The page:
Since the groundbreaking introduction of U.S. Green Building Council’s (USGBC) Leadership in Energy and Environmental Design (LEED) rating system as a standard for sustainable design, the industry continues to gain traction and become more inclusive. As new rating systems like WELL, Living Building Challenge, and Passive House have entered the arena, the umbrella on green ratings has widened. Since LEED’s launch in 2000, new bars have been set, new faces have taken a seat at the table, and the sustainability market has grown tremendously. Although the diversity of systems and target audiences was a refreshing change, many hopefuls were still left out. Until recently, niche building types, locations, and budgets were left on the outside looking in on the new green building craze.

Enter the Green Building Institute (GBI) and their rating system, Green Globes. Green Globes is by far the most flexible, inclusive, affordable, and interactive rating system established to date. For starters, there are no prerequisites. If conditioned occupancy exceeds 400 square-feet, the building is eligible for certification. This opens the door to a greater variety of building types previously sidelined by other sustainability accreditation requirements. For example, many rural areas lack access to certain sustainable amenities and diversity of materials and services.
Whereas this can present a problem meeting baseline criterion in other systems, Green Globes has welcomed them with open arms. The rating system is flexible with non-applicable credits, partial credit, and multiple compliance options. Although starting at 1,000 points, a project team can determine items that are unobtainable and remove those points from the total. For example, many remote areas lack recycling facilities. As such, the project is not be held to that standard.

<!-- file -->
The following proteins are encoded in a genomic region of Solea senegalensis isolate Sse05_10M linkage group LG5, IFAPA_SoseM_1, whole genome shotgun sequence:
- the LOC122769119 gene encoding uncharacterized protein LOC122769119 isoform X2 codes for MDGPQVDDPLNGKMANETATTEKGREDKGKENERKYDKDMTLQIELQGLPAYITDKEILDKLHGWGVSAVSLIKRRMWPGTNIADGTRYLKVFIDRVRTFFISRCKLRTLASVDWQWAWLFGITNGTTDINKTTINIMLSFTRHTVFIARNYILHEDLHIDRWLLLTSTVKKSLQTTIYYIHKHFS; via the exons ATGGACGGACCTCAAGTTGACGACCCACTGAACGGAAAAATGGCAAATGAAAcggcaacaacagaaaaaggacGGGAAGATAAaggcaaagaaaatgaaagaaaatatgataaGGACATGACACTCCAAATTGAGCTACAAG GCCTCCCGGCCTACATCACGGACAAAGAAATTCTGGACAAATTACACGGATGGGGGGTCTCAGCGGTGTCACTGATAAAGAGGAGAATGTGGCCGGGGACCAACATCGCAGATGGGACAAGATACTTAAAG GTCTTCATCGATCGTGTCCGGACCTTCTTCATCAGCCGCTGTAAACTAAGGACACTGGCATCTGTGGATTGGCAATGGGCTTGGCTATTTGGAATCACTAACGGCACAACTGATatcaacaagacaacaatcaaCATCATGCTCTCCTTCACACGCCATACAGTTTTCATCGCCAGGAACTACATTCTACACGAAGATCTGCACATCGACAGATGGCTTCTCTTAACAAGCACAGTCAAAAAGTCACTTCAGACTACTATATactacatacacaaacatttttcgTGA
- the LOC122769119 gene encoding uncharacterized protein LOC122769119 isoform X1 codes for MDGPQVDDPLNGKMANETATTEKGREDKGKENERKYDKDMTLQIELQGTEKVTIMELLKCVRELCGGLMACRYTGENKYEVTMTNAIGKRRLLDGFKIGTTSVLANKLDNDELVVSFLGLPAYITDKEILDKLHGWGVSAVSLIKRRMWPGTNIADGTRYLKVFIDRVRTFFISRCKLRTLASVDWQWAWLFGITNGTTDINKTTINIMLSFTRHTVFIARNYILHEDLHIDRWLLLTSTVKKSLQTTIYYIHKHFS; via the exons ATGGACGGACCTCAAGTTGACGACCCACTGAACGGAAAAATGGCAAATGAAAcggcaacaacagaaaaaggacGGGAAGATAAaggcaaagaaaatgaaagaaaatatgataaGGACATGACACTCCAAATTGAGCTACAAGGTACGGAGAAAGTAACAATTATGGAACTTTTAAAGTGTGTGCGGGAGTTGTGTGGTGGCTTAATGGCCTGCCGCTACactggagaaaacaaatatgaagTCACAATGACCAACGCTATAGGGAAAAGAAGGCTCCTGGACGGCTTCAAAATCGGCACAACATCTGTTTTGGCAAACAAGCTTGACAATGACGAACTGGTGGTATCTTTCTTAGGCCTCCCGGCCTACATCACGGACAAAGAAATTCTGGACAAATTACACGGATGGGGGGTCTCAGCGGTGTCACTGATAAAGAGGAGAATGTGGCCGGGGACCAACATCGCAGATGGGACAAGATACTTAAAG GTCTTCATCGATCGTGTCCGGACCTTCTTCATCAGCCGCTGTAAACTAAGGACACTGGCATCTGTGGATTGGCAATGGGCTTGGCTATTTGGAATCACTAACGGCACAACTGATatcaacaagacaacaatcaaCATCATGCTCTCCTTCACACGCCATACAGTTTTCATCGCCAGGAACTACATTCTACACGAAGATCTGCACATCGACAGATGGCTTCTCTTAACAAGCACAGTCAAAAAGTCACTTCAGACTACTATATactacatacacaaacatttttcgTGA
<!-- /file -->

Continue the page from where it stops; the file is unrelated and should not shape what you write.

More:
Certification levels are awarded based on the percentage of credits achieved that are applicable to the project.
Once the point total is set, each credit offers several options. The energy efficiency credit, for example, has four different options for documenting compliance. If the standards of ASHRAE 90.1 seem too complex to document, the Energy Star Target Finder may provide an easier to manage and more intuitive option. These various options allow more control in how sustainability features are incorporated. Even credits without optional features are rarely all-or-nothing as in other rating systems.

For example, in the commissioning credit, points are awarded for each system you choose to commission. There are no baseline requirements like HVAC controls or lighting or envelope commissioning. You simply are awarded for what you do accomplish. This gives owners more choices—they can pick and choose from the point breakdowns within each credit and determine the best return on their investment. They’re no longer tied to certain minimums or packaged credits.

One of the greatest benefits of the Green Globes system is guidance from GBI staff. From generation of a project-specific quote to the final on-site investigation, the project team has ongoing access to GBI’s expertise. For owners navigating a sustainable rating system for the first time, this partnership with GBI is a welcome relief. Concerns and questions can be addressed with actual reviewers in real time through online chat, email, or phone, and prevents surprises at final inspection.

This peace of mind translates to the design and construction teams as well, eliminating the need to decipher cryptic credit language or speculate how to document compliance. The final assessment entails an on-site tour and an interview with the project team, which facilitates clarification and understanding of design goals and the final product, and results in a more accurate and realistic certification of the building itself.
Although sustainability is regarded as the new normal, navigating the complexities, costs and challenges of certification has been prohibitive for some. The emergence of Green Globes and other new rating systems—an important complement to established sustainability standards—provide a more practical, affordable, and accessible path to sustainable and efficient buildings. They say innovation is born of necessity. Our need for green building standards is spurring the industry to develop innovative solutions to achieving these standards.

via Building Executive

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